The United States executive agency response to climate change has been driven by direction from the Office of the President through Executive Orders and under the initiative of the White House Council on Environmental Quality. President Obama signed Executive Order (EO) 13514, “Federal Leadership in Environmental, Energy, and Economic Performance” on October 5, 2009. This Order required federal agencies to develop Climate Adaptation Plans to evaluate their climate change risks and vulnerabilities, and to manage the effects of climate change on each agency's operations and mission in both the short and long term.
The President subsequently signed EO 13653 on November 1, 2013: "Preparing the United States for the Impacts of Climate Change." EO 13653 requires each agency to develop, implement, and update comprehensive Agency Climate Adaptation Plans that integrate consideration of climate change into agency operations and overall mission objectives. In compliance with these Executive Orders, NASA developed its "Climate Risk Management Plan."
The White House Council on Environmental Quality, and the Office of Management and Budget, provide templates and guidance for completing the Climate Adaptation Plan as part of larger agency Strategic Sustainability Performance Plans. In addition to the Climate Risk Management Plan produced by the National Aeronautics and Space Administration (NASA), the United States Army Corps of Engineers (USACE), United States Department of Agriculture (USDA), and United States Geological Survey (USGS) responded to a call for information from the NASA Johnson Space Center in spring 2015 for their climate change adaptation and sustainability plans.
This toolkit includes recent examples of Climate Adaptation Plans produced by NASA, USACE, USGS, and the USDA. The information included in these plans was defined by the following series of strategic directions and required responses, which have been modified to apply to the City of Houston (hereafter referred to as City) as a potential strategic model.
As an overview, the City of Houston’s strategic plan for Climate Adaptation should include:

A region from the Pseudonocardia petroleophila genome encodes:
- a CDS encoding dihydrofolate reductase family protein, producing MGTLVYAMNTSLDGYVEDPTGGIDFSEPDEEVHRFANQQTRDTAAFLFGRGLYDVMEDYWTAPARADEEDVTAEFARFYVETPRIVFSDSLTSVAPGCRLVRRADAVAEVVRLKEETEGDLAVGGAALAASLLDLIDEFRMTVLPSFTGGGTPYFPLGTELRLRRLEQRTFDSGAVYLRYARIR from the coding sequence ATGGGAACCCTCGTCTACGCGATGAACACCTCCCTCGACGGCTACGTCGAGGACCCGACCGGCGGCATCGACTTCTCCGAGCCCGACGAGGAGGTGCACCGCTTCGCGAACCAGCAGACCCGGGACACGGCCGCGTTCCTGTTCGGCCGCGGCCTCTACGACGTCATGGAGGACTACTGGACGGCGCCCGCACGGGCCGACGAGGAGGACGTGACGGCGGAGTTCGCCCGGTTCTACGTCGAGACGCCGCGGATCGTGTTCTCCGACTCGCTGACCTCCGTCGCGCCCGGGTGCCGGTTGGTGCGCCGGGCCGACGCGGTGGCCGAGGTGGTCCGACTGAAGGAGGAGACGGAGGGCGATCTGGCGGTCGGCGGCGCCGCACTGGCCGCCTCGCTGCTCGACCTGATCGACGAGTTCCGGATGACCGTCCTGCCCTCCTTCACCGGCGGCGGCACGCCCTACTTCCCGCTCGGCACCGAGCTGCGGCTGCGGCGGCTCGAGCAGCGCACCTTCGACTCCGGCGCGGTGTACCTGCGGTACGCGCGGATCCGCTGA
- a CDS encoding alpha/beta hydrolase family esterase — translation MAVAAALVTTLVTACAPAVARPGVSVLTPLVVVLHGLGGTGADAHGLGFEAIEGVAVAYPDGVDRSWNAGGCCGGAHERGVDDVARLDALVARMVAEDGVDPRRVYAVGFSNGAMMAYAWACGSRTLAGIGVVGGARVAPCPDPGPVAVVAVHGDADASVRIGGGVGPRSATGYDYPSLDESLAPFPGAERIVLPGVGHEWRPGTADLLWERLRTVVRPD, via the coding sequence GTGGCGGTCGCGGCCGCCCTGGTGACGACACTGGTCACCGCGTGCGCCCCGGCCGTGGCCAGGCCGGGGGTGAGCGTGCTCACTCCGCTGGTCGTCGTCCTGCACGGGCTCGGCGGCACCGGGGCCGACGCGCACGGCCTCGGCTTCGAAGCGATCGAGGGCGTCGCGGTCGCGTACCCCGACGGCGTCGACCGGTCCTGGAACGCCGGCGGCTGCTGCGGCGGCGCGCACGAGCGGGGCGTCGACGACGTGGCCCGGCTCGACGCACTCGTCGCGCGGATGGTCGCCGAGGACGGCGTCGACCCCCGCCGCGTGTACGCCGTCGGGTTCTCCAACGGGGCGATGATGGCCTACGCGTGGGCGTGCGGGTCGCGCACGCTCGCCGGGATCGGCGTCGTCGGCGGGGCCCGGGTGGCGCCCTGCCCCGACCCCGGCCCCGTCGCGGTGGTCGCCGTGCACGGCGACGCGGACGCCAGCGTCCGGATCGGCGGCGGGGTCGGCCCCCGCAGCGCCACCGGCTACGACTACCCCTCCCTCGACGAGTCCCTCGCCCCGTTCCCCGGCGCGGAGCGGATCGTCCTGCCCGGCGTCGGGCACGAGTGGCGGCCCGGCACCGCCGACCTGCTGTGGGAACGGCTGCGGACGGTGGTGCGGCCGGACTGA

- Update City external programs and policies (including grants, loans, technical assistance, etc.) to incentivize planning for, and addressing the impacts of, climate change. Identify names of relevant programs or policies.
- Update City emergency response procedures and protocols to account for projected climate change, including extreme weather events.
- Ensure City workforce protocols and policies reflect projected human health and safety impacts of climate change.
- Ensure City Departments, Offices, and Principals demonstrate commitment to adaptation efforts through internal communications and policies.
- Identify vulnerable communities within the City, and surrounding metropolitan area that are served by the City, and are potentially impacted by climate change and identify measures to address those vulnerabilities where possible.
- Ensure that City climate adaptation and resilience policies and programs reflect best available current climate change science, updated as necessary. (This Toolkit provides a listing of Federal resources to access climate science data, tools, and training to help address this strategic direction.)
- Design and construct new or modify/manage existing City facilities and/or infrastructure to account for the potential impacts of projected climate change.
- Incorporate climate preparedness and resilience into planning and implementation guidelines for City-implemented projects.
- Ensure climate change adaptation is integrated into both City-wide and regional planning efforts, in coordination with Federal and State agencies as well as local partners, Tribal governments, and private stakeholders.
These guidelines address City building codes and infrastructure to protect citizens from extreme weather, strategically manage resources, and rapidly recover from damage.